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Web Survey Bibliography

Title Differential Sampling Based on Historical Individual-Level Data in Online Panels.
Year 2011
Access date 29.07.2011

Non-response bias can significantly compromise the representativeness of a sample. In order to combat these problems, researchers tend to mandate marginal quotas to known population proportions. However, the problems associated with quota sampling have been extensively documented when marginal quotas do not fill up at the same time. Differential sampling, whether through propensity scores or model-based response rate adjustments, avoids the problems involved in quota sampling. Differential sampling oversamples subpopulations with lower response rates to ensure survey respondents are balanced according to population proportions. Adjusting for these subpopulations becomes even more important in the online space where individual response rates vary dramatically.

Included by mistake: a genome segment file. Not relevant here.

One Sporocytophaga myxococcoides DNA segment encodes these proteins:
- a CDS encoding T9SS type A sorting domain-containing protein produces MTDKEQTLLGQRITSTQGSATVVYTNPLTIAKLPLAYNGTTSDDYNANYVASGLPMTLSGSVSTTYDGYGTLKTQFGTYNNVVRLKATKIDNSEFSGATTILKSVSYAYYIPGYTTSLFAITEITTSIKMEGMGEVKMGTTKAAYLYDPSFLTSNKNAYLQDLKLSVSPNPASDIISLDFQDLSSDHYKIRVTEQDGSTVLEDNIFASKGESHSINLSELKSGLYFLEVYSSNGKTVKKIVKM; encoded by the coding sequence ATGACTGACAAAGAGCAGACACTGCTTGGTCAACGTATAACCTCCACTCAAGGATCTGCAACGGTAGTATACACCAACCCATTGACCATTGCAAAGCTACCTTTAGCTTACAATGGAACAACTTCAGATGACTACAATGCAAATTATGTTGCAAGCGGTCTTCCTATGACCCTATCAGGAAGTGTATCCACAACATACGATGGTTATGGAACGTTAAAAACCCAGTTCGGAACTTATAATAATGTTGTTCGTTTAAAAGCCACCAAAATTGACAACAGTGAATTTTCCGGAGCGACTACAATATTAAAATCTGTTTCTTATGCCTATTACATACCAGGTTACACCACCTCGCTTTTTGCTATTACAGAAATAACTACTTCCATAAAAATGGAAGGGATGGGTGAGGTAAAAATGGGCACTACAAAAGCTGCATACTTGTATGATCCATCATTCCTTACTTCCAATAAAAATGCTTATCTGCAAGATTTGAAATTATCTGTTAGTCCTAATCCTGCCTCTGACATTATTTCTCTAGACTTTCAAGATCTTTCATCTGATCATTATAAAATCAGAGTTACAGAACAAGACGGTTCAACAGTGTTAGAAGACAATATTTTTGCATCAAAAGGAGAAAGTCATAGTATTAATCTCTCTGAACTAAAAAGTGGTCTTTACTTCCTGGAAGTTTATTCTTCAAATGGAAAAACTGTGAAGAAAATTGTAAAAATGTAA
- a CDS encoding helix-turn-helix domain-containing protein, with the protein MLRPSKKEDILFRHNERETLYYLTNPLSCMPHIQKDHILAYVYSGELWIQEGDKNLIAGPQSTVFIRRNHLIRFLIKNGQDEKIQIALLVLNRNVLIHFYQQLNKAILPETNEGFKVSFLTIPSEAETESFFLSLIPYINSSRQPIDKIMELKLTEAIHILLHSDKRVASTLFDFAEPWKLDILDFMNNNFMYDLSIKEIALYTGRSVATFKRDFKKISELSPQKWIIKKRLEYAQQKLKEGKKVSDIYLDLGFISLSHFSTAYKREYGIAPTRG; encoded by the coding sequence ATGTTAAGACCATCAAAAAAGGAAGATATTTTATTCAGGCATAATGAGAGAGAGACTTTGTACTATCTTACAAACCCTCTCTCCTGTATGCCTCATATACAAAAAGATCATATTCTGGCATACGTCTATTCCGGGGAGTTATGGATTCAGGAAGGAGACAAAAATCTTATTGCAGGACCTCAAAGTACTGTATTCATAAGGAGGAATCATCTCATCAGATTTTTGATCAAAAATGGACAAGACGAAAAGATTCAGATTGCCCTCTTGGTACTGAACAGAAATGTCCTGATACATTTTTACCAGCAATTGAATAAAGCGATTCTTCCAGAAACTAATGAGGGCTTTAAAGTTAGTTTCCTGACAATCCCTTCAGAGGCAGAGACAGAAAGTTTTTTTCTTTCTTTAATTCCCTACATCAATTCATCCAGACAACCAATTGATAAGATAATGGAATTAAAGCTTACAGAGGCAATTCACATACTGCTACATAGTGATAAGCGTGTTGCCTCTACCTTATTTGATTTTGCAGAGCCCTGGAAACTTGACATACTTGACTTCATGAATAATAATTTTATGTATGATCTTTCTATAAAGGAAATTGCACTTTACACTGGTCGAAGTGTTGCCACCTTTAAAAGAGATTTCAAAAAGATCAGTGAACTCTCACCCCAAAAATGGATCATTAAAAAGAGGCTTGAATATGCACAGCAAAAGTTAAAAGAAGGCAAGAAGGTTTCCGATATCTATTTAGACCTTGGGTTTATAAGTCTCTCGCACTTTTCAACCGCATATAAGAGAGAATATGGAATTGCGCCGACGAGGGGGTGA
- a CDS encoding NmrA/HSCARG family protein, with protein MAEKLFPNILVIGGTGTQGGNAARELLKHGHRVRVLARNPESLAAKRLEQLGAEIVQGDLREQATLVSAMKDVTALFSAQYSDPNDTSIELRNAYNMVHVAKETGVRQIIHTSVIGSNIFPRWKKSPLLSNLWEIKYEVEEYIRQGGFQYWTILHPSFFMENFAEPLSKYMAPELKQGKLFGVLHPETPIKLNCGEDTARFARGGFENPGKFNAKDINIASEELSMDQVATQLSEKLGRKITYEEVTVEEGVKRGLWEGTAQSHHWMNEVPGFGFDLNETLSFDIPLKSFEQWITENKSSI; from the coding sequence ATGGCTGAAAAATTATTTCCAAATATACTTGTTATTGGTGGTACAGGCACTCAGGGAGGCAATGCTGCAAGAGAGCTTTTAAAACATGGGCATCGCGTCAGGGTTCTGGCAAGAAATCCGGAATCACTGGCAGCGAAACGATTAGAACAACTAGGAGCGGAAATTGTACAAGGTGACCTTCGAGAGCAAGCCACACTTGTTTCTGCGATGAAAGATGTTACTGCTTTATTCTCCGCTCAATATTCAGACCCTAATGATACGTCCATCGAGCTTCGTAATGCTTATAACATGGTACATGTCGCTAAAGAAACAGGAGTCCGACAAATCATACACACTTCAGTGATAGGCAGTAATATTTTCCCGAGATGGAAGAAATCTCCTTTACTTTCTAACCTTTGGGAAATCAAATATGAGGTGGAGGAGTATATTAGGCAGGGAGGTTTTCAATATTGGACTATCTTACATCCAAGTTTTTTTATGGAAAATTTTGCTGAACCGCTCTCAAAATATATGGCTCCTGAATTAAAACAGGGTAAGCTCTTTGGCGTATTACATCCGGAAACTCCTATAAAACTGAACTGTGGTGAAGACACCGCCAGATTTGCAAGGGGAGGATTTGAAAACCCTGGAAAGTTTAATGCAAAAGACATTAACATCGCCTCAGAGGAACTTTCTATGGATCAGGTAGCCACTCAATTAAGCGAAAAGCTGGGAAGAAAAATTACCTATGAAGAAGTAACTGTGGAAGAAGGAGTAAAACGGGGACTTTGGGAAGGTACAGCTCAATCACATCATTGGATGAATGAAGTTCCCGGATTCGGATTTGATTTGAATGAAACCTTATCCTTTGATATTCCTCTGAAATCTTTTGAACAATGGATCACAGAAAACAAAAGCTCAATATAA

Practitioners who use online panels must develop solutions for coverage limitations, conditioning and respondent attrition, source variability, and non-response bias. We discuss how to more effectively correct non-response bias in online sample to create more accurate estimators from data collected online. The most common way to adjust for non-response bias involves modeling the response rate for each of the subpopulations and oversampling accordingly. Some real time sources use aggregate level demographic estimates to adjust the flow of respondents into their surveys. However, demographics do not account for a large percentage of the variation in response rates. Panel companies can instead use historical response rate data at the individual level to accurately adjust the flow of respondents and correct for non-response. We discuss a system of implementing individual-level response rate estimation and show the advantages when compared to model-based response rate estimates.


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Year of publication2011
Bibliographic typeConferences, workshops, tutorials, presentations